Hugh Pickens writes "Steve Lohr reports that an impressive crossword-solving computer program called Dr. Fill matched its digital wits against 600 of the nation's best human crossword-solvers, finishing only 141st at the American Crossword Puzzle Tournament in New York. 'I wish it had done better,' says Dr. Matthew Ginsberg, the creator of Dr. Fill and an expert in artificial intelligence. Dr. Fill typically thrives on conventional crosswords, even ones with arcane clues and answers; it solved one of the most difficult puzzles at the tournament perfectly. But the computer does poorly with clever clues based on puns or jokes, because humans and machines solve the crosswords very differently. Humans recognize patterns based on accumulated knowledge and experience, while computers make endless calculations to determine the most statistically probable answer. The computer program is literal minded, and tends to struggle on puzzles with humor, and puzzles with unusual themes or letter arrangements. Take this clue from a 2010 puzzle in The Times: Apollo 11 and 12 (180 degrees). The answer is SNOISSIWNOOW, seemingly gibberish. A clever human could eventually figure out that those letters, when rotated 180 degrees, spell MOON MISSIONS. Humans get the joke, while a literal-minded computer does not. 'Occasionally, Dr. Fill just doesn't get it,' says Ginsberg. 'That's my nightmare.'"

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Humble Bundle For Android 2 Goes Live
Posted by News Fetcher on March 20 '12 at 11:45 PM
By Soulskill from Slashdot's another-day-another-bundle department:
spidweb writes "The latest Humble Bundle has gone live, with five new games for Windows, Macintosh, Linux, and Android. It consists of Zen Bound 2, Avadon: The Black Fortress, Canabalt, and Cogs, with Swords & Soldiers thrown in for anyone who pays at least the average. As always, the games are pay-what-you-want and DRM-free, and this is the initial Linux and Android release for many of them. Of course, as is the tradition with Humble Bundles, other games are likely to be added on later."

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The Numbers Behind the Copyright Math
Posted by News Fetcher on March 20 '12 at 10:15 PM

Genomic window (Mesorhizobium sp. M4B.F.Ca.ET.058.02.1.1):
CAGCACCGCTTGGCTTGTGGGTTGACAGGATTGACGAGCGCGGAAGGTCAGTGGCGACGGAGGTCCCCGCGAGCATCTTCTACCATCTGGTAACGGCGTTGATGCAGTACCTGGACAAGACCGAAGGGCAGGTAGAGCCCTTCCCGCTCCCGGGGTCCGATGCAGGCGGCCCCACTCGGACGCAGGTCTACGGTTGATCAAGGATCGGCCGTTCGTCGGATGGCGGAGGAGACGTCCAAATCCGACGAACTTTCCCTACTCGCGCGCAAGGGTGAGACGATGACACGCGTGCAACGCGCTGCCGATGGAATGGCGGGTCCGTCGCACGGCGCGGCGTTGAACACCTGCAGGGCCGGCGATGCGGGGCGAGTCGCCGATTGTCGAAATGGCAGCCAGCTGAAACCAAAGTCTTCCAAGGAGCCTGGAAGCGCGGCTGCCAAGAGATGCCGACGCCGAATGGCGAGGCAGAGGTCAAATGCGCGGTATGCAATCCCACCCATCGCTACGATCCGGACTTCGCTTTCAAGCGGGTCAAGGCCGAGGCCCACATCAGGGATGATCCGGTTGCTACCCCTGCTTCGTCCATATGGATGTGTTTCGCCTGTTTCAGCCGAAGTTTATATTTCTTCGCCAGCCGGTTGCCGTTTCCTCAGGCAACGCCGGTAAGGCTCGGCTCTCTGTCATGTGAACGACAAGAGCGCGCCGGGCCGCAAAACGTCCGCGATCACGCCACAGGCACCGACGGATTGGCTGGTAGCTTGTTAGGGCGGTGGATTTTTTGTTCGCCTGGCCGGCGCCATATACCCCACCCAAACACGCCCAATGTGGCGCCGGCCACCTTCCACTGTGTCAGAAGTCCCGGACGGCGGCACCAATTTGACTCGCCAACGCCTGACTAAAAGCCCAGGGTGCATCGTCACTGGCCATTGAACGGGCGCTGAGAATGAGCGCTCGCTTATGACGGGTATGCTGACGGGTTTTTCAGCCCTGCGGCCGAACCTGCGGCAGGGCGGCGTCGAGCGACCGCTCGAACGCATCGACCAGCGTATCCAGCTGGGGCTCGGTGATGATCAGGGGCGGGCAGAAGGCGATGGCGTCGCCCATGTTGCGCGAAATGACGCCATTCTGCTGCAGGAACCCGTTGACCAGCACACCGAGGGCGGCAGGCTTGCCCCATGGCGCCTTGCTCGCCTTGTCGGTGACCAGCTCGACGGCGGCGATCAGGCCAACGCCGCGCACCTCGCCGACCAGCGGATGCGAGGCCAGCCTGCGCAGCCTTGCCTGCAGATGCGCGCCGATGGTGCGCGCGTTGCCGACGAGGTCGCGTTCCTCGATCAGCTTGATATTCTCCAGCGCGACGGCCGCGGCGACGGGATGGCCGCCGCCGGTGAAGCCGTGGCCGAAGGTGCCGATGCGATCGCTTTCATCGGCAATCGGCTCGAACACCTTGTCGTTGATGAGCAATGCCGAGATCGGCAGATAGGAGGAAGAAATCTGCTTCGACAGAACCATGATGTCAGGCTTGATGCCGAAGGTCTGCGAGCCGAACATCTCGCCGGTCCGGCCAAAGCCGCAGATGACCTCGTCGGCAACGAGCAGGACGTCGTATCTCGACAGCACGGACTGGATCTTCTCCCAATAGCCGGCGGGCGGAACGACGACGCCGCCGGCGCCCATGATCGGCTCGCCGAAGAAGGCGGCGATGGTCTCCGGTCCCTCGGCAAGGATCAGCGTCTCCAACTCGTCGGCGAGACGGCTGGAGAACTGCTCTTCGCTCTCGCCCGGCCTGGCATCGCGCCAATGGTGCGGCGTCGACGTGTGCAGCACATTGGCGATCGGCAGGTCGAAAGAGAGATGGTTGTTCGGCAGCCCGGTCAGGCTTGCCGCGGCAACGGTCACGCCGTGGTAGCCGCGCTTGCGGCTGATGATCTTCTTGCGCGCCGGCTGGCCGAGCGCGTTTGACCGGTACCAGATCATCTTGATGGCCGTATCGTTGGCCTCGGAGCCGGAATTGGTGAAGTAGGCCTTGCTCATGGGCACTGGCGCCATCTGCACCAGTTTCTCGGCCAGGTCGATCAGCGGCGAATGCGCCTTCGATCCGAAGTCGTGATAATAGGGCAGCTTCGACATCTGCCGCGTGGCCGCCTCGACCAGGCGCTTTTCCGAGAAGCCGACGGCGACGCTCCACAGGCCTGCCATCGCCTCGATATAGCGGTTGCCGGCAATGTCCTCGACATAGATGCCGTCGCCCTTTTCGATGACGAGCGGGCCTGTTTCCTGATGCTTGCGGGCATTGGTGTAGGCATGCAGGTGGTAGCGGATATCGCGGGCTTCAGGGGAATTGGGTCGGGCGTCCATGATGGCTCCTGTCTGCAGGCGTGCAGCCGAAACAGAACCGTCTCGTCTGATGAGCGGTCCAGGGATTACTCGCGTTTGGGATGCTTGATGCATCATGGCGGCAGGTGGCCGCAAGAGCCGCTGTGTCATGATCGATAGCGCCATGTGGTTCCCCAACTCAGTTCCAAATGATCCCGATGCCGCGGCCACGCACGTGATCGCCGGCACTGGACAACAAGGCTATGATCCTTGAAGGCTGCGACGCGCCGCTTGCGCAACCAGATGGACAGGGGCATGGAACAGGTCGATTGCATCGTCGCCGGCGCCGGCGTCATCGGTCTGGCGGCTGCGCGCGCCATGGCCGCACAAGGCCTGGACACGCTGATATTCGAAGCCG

By Soulskill from Slashdot's each-song-is-worth-all-the-songs department:
TheUnknownCoder writes "The MPAA claims $58 billion in actual U.S. economic losses and 373,000 lost jobs due to piracy. Where are these numbers coming from? Rob Reid puts these numbers into perspective in this TED Talk, leaving us even more puzzled about the math behind copyright laws. 'Ignoring improbabilities like pirated steaks and daffodils, I looked at actual employment and headcount in actual content industries, and found nothing approaching the claimed losses. There are definitely concrete and quantifiable piracy-related losses in the American music industry. The Recording Industry Association’s website has a robust and credible database that details industry sales going back to 1973, which any researcher can access for a few bucks (and annoying as I’ve found the RIAA to be on certain occasions, I applaud them for making this data available). I used it to compare the industry’s revenues in 1999 (when Napster debuted) to 2010 (the most recent available data). Sales plunged from $14.6 billion down to $6.8 billion — a drop that I rounded to $8 billion in my talk. This number is broadly supported by other sources, and I find it to be entirely credible. But this pattern just isn’t echoed in other major content industries.'"

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AMD Releases Open-Source Radeon HD 7000 Driver
Posted by News Fetcher on March 20 '12 at 09:15 PM
By Soulskill from Slashdot's still-waiting-on-the-open-source-sand-wedge department:
An anonymous reader writes "AMD has publicly released the open-source code to the Radeon HD 7000 series 'Southern Islands' graphics cards for Linux users. This allows users of AMD's latest-generation of Radeon graphics cards to use the open-source Linux driver rather than Catalyst, plus there's also early support for AMD's next-generation Fusion APUs."

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$1.5 Billion: the Cost of Cutting London-Tokyo Latency By 60ms
Posted by News Fetcher on March 20 '12 at 08:15 PM
By Soulskill from Slashdot's aussies-still-jealous department:
MrSeb writes "Starting this summer, and thanks to the continuing withdrawal of Arctic sea ice, a convoy of ice breakers and specially-adapted polar ice-rated cable laying ships will begin to lay the first ever trans-Arctic Ocean submarine fiber optic cables. Two of these cables, called Artic Fibre and Arctic Link, will cross the Northwest Passage, which runs through the Canadian Arctic Archipelago. A third cable, the Russian Optical Trans-Arctic Submarine Cable System (ROTACS), will skirt the north coast of Scandinavia and Russia. All three cables will connect the United Kingdom to Japan, with a smattering of branches that will provide high-speed internet access to a handful of Arctic Circle communities. The completed cables are estimated to cost between $600 million and $1.5 billion each. As it stands, it takes roughly 230 milliseconds for a packet to go from London to Tokyo; the new cables will reduce this by 30% to 170ms. The latency drop will mainly benefit algorithmic stock market traders, but other areas like education, telemedicine, and POTS will also enjoy the speed-up. Perhaps more importantly, almost every cable that lands in Asia goes through a choke point in the Middle East or the Luzon Strait between the Philippine and South China seas. If a ship were to drag an anchor across the wrong patch of seabed, billions of people could wake up to find themselves either completely disconnected from the internet or surfing with dial-up-like speeds. The three new cables will all come down from the north of Japan, through the relatively-empty Bering Sea. In addition, the Arctic Ocean, where each of the cables will run for more than 5,000 miles, is one of the least-trafficked parts of the world. That said, the cables will still have to be laid hundreds of meters below the surface to avoid the tails of roving icebergs."